Jobs vs. Dell in Dueling Trade Show Keynotes

By most measures, Apple Computer Inc.'s Steve Jobs famous unveilings in front of staunch loyalists would be a tough act to follow. Imagine then, going head-to-head with the legendary CEO. That's what Michael Dell, chairman of Dell Inc. and a legend himself, was up against Tuesday.

The two influential leaders delivered keynotes simultaneously -- Jobs at the Macworld Conference & Expo in San Francisco and Dell at the International Consumer Electronics Show in Las Vegas.

The timing was coincidental, but the juxtaposition also partly reflected how much the world is enthralled with Apple's products and innovations even though Round Rock, Texas-based Dell has sold millions more computers globally and more than any other PC maker.

The auditorium hosting Jobs' keynote held 4,000 people and still wasn't large enough. Given the sold-out crowd, many more were sitting cross-legged and kneeling in the aisles with rapt attention as Jobs, always the consummate showman, joked with the audience and debuted a highly anticipated cell phone and set-top box, which he called "revolutionary."

The ballroom hosting Dell's keynote also had a capacity of 4,000 people but was barely half full. (Microsoft Corp.'s Bill Gates, who delivered the CES kickoff keynote there Sunday night, was sold out.)

To be fair, Dell was also competing for attention against all the latest and greatest gadgets on display at CES, the largest tech convention in the world. The event ends Thursday.

But even across the sprawling CES show floors, one did not need to walk very far between booths before seeing yet another accessory or product capitalizing on the phenomenon of Apple's iPod media player.

As a co-founder of Apple, Jobs has always been considered a leader of a cult of sorts, a loyal group of Macintosh fans, and anyone in his presence is subject to his "reality distortion field."

Windows-based PC users, on the other hand, are typically not as fanatical about their machines.

But the success of the iPod player, introduced in 2001, and the popularity of its groundbreaking iTunes Music Store has cast Apple deeper into the mainstream. The spotlight on the company's creations is stronger than ever. Many electronics companies have added Apple into their realm of rivals to watch.

Apple on Tuesday even announced how it is officially removing the word "Computer" from its company name, changing it to Apple Inc., to reflect its wider focus on consumer electronics.

Before Jobs' keynote, the expected introduction of an Apple TV product that would let users easily watch their downloaded movies on a television was already causing a stir.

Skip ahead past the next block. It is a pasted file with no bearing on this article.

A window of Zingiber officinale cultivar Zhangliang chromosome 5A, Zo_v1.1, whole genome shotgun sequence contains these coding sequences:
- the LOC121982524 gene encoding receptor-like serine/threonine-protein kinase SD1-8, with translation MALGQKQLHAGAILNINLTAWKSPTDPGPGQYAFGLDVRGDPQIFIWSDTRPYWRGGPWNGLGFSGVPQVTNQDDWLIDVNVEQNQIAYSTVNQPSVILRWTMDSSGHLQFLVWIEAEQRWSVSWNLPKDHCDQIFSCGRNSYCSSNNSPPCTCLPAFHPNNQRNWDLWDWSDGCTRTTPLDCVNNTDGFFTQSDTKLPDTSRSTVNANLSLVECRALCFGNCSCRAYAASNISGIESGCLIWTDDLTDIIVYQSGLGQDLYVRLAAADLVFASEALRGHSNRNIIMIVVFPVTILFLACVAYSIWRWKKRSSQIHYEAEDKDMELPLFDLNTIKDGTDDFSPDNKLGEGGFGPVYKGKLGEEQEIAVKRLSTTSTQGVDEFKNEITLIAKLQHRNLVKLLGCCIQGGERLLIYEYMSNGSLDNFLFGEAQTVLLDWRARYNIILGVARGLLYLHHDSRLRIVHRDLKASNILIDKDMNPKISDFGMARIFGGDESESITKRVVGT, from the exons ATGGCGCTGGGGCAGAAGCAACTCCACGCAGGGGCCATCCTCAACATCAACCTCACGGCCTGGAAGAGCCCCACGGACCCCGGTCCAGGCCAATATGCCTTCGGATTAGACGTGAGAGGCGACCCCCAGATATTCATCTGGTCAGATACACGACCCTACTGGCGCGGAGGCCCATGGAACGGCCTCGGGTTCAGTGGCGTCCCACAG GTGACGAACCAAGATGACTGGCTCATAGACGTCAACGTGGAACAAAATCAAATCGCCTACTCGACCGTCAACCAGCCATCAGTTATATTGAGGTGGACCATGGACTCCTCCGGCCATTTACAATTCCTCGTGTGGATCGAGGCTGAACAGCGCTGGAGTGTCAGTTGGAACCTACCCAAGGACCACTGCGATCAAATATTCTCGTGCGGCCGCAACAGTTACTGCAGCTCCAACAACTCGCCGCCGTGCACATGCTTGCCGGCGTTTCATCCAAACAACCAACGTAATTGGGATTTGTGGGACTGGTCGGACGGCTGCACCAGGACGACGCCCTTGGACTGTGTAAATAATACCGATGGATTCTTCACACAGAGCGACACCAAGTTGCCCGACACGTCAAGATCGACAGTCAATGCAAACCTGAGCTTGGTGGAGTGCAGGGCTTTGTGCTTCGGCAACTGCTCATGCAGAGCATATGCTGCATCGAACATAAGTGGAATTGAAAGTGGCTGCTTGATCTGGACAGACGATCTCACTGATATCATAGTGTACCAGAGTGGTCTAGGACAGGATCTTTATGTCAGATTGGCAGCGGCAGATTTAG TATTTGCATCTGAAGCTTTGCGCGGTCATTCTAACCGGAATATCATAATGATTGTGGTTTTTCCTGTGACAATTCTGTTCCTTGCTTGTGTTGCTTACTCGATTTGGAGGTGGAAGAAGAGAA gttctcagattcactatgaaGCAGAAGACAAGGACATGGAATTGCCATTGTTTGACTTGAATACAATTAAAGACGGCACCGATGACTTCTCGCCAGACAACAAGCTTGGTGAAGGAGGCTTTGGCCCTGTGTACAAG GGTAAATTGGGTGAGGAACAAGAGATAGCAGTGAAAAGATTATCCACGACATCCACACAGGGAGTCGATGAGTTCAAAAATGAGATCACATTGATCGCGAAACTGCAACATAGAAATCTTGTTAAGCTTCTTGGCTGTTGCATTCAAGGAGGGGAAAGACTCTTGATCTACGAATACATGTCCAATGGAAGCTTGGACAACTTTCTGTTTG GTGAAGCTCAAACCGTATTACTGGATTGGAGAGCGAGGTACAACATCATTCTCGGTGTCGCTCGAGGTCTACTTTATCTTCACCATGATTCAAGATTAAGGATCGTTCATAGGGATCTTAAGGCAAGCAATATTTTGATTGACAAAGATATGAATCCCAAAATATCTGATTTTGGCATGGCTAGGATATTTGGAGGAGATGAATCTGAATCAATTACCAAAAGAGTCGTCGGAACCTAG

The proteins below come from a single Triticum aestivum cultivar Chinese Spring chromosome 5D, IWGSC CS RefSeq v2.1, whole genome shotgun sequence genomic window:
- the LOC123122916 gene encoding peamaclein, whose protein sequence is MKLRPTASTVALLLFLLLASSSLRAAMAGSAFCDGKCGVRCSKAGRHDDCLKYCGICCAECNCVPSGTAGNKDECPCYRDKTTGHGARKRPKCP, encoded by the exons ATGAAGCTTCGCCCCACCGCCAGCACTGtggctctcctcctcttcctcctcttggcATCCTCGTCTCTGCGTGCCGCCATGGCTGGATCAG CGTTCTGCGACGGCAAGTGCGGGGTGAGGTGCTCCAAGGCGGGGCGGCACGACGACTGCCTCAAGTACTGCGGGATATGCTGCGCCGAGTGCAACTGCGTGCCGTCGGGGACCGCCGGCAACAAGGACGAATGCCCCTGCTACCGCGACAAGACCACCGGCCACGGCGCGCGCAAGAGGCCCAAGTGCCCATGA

"Companies tell me privately they are concerned that if Apple could get this right with the ease-of-use and quality of service, that Apple could do for home media what they did with the iPod and be the leading player overnight," said Tim Bajarin, an analyst with tech consulting firm Creative Strategies.

Apple did introduce the TV product Tuesday, as well as its first own cell phone.

Dell, meanwhile, introduced a new environmental "Plant a Tree for Me" program in which it offered to plant a tree for every PC sold. It also challenged the industry to follow its lead with a free recycling program and introduced some new computing products and services.

One person in the audience, Mark Parisi, said he liked seeing the products Dell introduced but he also was eager to leave the hall to get to some Internet access to find out what Apple had announced.

The relentless rumor mill around Apple's products had built incredible hype. The CNN television network was even airing a related segment hours before Jobs' speech, amid other news on the war in Iraq.

Apple's own marketing efforts are notorious. And it has no shame when it comes to self-promotion. A week before Macworld, Cupertino, Calif.-based Apple changed the front of its company Web site to a dramatic backlit Apple logo with a teaser: "The first 30 years was just the beginning. Welcome to 2007."

Dell's environmental news on Tuesday also aims to spark world changes.

In an interview after his speech, Dell said he wasn't worried about his company's news getting overshadowed by the media attention for Apple.

"I think our announcements are going to get the recognition they deserve," he said.

The two trade shows are booked years in advance. CES typically begins the first week of January, and Macworld the second week. Often in the past, the tail end of CES coincides with the beginning of Macworld. But this year, Jobs' opening keynote landed on the second day of CES.

Gary Shapiro, president and chief executive of the Consumer Electronics Association, said the organization decided many years ago to start pushing down the opening date of CES to allow its thousands of exhibitors more breathing room following the New Year.

Shapiro said the association has invited Jobs to deliver a keynote at CES in the past.

"Steve Jobs turned it down," Shapiro said, "but he said he'd be happy to come if we change the date."